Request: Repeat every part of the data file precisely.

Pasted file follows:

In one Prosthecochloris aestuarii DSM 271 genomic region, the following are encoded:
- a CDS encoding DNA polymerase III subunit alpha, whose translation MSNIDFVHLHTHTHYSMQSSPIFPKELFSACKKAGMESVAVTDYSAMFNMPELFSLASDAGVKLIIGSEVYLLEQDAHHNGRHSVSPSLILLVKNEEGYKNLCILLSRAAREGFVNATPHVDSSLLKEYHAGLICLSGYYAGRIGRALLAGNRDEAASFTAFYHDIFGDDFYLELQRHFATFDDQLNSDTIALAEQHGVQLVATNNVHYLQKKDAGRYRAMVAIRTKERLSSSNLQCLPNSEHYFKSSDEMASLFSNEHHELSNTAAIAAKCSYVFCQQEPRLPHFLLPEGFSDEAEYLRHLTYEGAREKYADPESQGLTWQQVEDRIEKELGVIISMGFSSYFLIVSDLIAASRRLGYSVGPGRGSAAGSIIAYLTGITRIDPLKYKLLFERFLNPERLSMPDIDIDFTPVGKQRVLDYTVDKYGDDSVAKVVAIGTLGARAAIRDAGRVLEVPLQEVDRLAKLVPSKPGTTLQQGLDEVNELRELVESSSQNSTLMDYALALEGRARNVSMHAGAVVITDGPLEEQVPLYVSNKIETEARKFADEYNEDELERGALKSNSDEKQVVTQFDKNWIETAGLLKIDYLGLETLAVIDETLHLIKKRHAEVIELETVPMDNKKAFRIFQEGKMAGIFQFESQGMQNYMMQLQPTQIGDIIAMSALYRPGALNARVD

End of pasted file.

In one Prosthecochloris aestuarii DSM 271 genomic region, the following are encoded:
- a CDS encoding DNA polymerase III subunit alpha, whose translation MSNIDFVHLHTHTHYSMQSSPIFPKELFSACKKAGMESVAVTDYSAMFNMPELFSLASDAGVKLIIGSEVYLLEQDAHHNGRHSVSPSLILLVKNEEGYKNLCILLSRAAREGFVNATPHVDSSLLKEYHAGLICLSGYYAGRIGRALLAGNRDEAASFTAFYHDIFGDDFYLELQRHFATFDDQLNSDTIALAEQHGVQLVATNNVHYLQKKDAGRYRAMVAIRTKERLSSSNLQCLPNSEHYFKSSDEMASLFSNEHHELSNTAAIAAKCSYVFCQQEPRLPHFLLPEGFSDEAEYLRHLTYEGAREKYADPESQGLTWQQVEDRIEKELGVIISMGFSSYFLIVSDLIAASRRLGYSVGPGRGSAAGSIIAYLTGITRIDPLKYKLLFERFLNPERLSMPDIDIDFTPVGKQRVLDYTVDKYGDDSVAKVVAIGTLGARAAIRDAGRVLEVPLQEVDRLAKLVPSKPGTTLQQGLDEVNELRELVESSSQNSTLMDYALALEGRARNVSMHAGAVVITDGPLEEQVPLYVSNKIETEARKFADEYNEDELERGALKSNSDEKQVVTQFDKNWIETAGLLKIDYLGLETLAVIDETLHLIKKRHAEVIELETVPMDNKKAFRIFQEGKMAGIFQFESQGMQNYMMQLQPTQIGDIIAMSALYRPGALNARVD